Horror of horrors and miracle of all miracles, I have come full circle! In a way I began to see Nursing in a different light. Looking beyond the profession as a one-way ticket to the stars, I began my own metamorphosis. From a caterpillar who abhored pencil skirts to a butterfly who still abhors pencil skirts but is somehow willing to go the distance despite the vasoconstricted waistline. Time is a wonderful thing. It teaches us to be patient, to endure...and ultimately, to love.
So, how do I love Nursing...? Let me count the ways...
I love it with every urobag I empty, with each diaper I change, with every single cord I clamp...
I love it with every breath I count, every pulse I feel, every heart I hear...
I love it to the depths of my incisions, with every possible complication and beyond all phantom pain...
And after 4 years of cuban heels, in pure Shakesperean fashion I say, "shall I compare thee to a summer's day? Nope, come to think of it. Nursing...? You are far beyond compare.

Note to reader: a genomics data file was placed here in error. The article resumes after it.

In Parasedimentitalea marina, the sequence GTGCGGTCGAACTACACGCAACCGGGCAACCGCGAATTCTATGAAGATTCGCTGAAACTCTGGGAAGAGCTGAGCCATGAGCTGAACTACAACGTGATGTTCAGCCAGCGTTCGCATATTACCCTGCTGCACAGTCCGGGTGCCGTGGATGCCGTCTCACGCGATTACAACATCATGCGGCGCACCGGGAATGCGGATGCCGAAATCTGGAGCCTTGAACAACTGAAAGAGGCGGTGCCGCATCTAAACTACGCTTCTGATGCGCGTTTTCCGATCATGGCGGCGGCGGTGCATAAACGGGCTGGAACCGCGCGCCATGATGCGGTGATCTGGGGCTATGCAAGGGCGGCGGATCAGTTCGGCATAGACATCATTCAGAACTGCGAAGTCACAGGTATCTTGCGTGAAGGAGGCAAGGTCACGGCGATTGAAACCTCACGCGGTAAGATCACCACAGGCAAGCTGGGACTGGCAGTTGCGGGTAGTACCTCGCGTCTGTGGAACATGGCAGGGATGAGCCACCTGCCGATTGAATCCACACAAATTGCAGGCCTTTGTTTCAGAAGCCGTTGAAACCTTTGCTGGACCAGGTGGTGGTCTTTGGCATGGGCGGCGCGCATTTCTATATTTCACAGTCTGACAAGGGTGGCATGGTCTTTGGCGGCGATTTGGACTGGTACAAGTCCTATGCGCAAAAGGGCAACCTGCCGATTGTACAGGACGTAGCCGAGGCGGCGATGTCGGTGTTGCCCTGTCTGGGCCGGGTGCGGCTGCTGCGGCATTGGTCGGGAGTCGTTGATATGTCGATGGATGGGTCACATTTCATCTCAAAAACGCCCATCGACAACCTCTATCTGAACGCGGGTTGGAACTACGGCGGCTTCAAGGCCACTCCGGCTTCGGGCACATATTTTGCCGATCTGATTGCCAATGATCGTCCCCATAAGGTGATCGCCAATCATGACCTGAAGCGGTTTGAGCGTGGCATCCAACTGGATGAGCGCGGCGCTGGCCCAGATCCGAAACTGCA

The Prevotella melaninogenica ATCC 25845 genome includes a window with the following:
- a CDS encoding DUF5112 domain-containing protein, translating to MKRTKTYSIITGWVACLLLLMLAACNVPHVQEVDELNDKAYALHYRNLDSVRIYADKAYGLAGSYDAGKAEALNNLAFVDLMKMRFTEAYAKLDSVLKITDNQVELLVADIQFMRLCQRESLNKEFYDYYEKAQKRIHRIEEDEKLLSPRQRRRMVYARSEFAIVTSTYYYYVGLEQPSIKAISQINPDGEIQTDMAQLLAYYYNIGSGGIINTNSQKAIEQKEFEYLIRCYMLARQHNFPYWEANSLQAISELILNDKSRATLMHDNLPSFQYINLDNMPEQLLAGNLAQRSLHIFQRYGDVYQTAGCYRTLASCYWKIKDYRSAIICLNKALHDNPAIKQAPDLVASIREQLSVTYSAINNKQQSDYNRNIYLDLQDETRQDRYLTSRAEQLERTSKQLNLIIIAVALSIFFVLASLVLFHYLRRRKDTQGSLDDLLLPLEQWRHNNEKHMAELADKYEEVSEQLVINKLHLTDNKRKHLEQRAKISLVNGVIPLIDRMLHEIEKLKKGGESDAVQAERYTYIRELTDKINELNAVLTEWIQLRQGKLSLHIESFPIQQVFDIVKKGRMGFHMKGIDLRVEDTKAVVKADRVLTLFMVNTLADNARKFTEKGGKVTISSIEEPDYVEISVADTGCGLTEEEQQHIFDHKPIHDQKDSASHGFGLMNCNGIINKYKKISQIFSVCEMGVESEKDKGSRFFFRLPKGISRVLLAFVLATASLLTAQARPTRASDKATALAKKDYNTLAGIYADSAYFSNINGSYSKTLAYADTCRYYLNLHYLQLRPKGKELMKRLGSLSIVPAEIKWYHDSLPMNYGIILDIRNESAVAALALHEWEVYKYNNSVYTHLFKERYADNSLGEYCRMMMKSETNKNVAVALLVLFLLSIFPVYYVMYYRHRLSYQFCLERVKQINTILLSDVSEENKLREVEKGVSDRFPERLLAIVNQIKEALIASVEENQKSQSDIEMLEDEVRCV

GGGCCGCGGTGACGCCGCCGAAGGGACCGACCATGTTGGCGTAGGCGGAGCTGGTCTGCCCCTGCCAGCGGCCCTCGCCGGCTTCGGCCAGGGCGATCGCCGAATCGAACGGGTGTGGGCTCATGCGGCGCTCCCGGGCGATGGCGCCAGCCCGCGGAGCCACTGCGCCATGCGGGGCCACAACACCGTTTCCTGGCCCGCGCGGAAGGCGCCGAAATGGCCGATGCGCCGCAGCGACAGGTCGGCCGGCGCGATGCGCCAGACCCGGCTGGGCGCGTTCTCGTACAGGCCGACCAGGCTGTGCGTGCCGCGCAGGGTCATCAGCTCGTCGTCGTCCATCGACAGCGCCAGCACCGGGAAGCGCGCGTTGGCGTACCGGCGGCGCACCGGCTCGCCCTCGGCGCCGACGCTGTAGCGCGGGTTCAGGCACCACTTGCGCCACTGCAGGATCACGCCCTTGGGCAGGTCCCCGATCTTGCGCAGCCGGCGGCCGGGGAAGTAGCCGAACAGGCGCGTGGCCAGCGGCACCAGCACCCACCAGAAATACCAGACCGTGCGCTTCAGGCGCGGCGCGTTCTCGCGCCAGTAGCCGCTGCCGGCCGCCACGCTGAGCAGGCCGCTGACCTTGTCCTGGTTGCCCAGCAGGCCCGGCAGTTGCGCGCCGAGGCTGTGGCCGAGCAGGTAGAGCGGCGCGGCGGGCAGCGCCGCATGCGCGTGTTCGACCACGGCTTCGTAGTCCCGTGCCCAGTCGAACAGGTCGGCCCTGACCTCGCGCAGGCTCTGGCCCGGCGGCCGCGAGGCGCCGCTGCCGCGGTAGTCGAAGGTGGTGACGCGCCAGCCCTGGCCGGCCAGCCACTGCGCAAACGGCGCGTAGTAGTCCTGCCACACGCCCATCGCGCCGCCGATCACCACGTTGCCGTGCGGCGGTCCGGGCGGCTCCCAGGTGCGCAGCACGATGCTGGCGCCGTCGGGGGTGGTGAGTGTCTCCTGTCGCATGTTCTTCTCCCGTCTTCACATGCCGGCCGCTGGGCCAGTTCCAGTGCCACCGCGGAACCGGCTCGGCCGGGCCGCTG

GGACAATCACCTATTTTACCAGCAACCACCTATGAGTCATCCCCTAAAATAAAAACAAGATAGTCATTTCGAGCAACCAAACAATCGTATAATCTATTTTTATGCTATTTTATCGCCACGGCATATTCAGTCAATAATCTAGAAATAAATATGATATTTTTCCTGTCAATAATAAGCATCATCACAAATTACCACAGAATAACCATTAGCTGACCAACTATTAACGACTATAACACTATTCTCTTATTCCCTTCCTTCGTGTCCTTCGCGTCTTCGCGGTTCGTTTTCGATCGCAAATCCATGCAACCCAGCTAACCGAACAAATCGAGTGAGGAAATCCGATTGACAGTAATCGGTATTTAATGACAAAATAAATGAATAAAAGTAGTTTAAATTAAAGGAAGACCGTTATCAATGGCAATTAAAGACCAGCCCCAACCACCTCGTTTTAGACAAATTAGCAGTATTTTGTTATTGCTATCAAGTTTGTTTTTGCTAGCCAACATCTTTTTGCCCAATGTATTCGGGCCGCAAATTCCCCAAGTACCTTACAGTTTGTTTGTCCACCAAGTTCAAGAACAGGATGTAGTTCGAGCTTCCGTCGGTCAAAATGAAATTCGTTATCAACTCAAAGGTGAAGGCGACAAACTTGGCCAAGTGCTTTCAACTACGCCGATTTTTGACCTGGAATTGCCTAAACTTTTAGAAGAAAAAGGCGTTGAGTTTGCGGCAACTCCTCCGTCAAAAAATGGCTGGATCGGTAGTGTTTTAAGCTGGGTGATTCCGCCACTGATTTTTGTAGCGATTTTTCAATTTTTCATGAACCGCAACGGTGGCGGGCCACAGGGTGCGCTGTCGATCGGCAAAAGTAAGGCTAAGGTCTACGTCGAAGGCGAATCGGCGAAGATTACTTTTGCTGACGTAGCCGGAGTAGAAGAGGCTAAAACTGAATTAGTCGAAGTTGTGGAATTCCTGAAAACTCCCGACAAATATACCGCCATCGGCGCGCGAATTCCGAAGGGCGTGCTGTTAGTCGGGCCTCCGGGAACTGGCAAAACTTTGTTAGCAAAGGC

Jess was different. He wasn’t a favorite. In fact he was loathed by most of the tutors. So I prepared to walk into a nightmare when I was asked to be his grammar tutor for the remainder of his six weeks’ stay in the Philippines. Like most Korean kids, it was his first time in the Philippines, and English was an alien language. He was not like the other kids at all. He was a twelve-year-old rebel who didn’t do his homework and often got pulled out of class to get punished for some pranks he did the day before. Worse, he refused to take a bath, change his clothes or even brush his teeth. He stank to the heavens.
I breathed a sigh of impatience. He was ten minutes late for our class. When he did arrive, he brought a different book. That alone and no pencil. No notebook. No dictionary. For a low-beginner like him, a dictionary is a vital lifeline, how am I supposed to teach him without it? In my mind, I counted to ten and pretended not to care. At least, I was forewarned, and Jess did not let me down. My nightmare was confirmed.